Why it’s time for the industry to wake up to bridge rehabilitation
It’s unfortunate that it took a tragedy such as last year’s Morandi Bridge collapse for many in the industry to finally sit up and take notice of the importance of preventative maintenance.
As well as the obvious risk to life, there are also massive economic implications if a critical route is suddenly unavailable for the foreseeable future. Yet, despite the dangers, regular inspection, monitoring and maintenance for identifying and rectifying structural deficiencies are still not standard practice around the globe.
In fact, according to the 2019 Bridge Report, there are more than 47,000 bridges in crucial need of repairs in the US alone. The same report also reveals that the pace of repairs has slowed down compared to previous years, predicting it would take over 80 years to service these bridges, presenting a serious risk to their lifespan. Bridges represent a significant capital investment, but they also are critical to local, regional and often national economics. They safeguard key routes, they open new markets, they facilitate supply to national infrastructure including hospitals and education, they are a vital element of infrastructure.
However, Phil Bailey, Chief Technical Officer at Cleveland Bridge Group, believes there needs to be a change in mentality for the industry, “The Morandi collapse will have had a huge influence on those areas that do not enforce routine maintenance and inspection regimes, and professionally review their findings. I think the reaction will be to carry out regular inspections with qualified personnel, and if an issue is identified, it is addressed swiftly and properly.”
In all instances of bridge maintenance, a proactive approach needs to be adopted. Rather than spending money on emergency repairs, firefighting, these potential problems should be identified and addressed well in advance. In this respect, the UK is leading the way for the industry.
As Phil Bailey points out, “The UK often get involved internationally, advising clients and contractors on maintenance issues because we have an established infrastructure system and have the experience of maintaining, refurbishing and strengthening old and complex structures.”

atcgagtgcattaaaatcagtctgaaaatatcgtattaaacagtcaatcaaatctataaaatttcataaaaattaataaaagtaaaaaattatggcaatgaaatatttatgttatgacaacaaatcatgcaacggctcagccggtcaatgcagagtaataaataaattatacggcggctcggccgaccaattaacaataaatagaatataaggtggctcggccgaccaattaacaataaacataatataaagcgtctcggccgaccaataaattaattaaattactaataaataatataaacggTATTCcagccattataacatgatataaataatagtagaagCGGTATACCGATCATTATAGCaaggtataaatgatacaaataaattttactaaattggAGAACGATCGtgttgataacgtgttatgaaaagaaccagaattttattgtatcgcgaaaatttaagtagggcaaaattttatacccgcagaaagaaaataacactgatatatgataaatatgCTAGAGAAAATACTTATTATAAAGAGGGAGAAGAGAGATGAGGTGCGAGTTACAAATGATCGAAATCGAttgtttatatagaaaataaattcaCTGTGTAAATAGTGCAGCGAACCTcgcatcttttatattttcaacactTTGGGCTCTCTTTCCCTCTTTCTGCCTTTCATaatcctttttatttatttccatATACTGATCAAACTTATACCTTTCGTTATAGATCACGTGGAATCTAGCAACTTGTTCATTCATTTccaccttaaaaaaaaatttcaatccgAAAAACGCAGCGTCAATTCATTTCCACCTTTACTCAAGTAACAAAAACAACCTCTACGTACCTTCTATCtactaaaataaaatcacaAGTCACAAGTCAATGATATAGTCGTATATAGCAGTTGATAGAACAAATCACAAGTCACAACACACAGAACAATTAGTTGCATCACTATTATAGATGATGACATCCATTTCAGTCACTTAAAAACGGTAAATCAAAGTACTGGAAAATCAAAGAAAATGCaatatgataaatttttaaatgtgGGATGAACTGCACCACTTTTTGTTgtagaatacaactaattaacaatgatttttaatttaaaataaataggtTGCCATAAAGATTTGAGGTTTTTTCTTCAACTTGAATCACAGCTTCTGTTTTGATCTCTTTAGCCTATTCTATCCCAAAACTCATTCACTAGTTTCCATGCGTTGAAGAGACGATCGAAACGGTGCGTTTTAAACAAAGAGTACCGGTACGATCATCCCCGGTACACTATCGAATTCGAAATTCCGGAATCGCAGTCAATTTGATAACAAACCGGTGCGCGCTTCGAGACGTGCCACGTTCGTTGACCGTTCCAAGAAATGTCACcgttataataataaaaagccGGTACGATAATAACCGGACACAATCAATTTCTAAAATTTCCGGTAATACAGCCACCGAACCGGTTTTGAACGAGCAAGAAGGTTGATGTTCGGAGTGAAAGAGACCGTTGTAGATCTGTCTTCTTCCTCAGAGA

For example, Cleveland Bridge Group are currently handling a refurbishment project on the Humber Bridge. The original construction was only completed in 1981, but Cleveland Bridge Group were commissioned to conduct a detailed inspection of a new dehumidification system that was installed in 2010. This system is designed to prolong the lifespan of the bridge by removing trapped moisture from the main cables in order to maintain a non-corrosive environment.
Our inspection work is vital to prolonging the iconic bridge’s lifespan. Once the work is completed, the Humber Bridge Board will have the assurance that the cables have not experienced any further deterioration since 2009. It is a fantastic example of preventative maintenance that safeguards the future of the bridge.
Jim Mawson (Head of Operational Delivery at Cleveland Bridge Group) applauds the foresight of the Humber Bridge Board for greenlighting this project in the first place, “When it was inspected in 2009, [the bridge] wasn’t in a poor condition. There was no urgency for Humber to react, actually. But the board took the bold decision to invest significantly in 2010 and install a dehumidification system. It shows that maintenance in the UK is taken very seriously and we’re willing to invest for the long term.”
To avoid unexpected bridge failures in the future, the whole industry needs to follow the maintenance standard set by the UK. At Cleveland Bridge Group, we are always looking for ways to collaborate globally, helping to implement this model of preventative maintenance across the world.
For more information about Cleveland Bridge Group’s projects, both in the UK and internationally, head over to our website.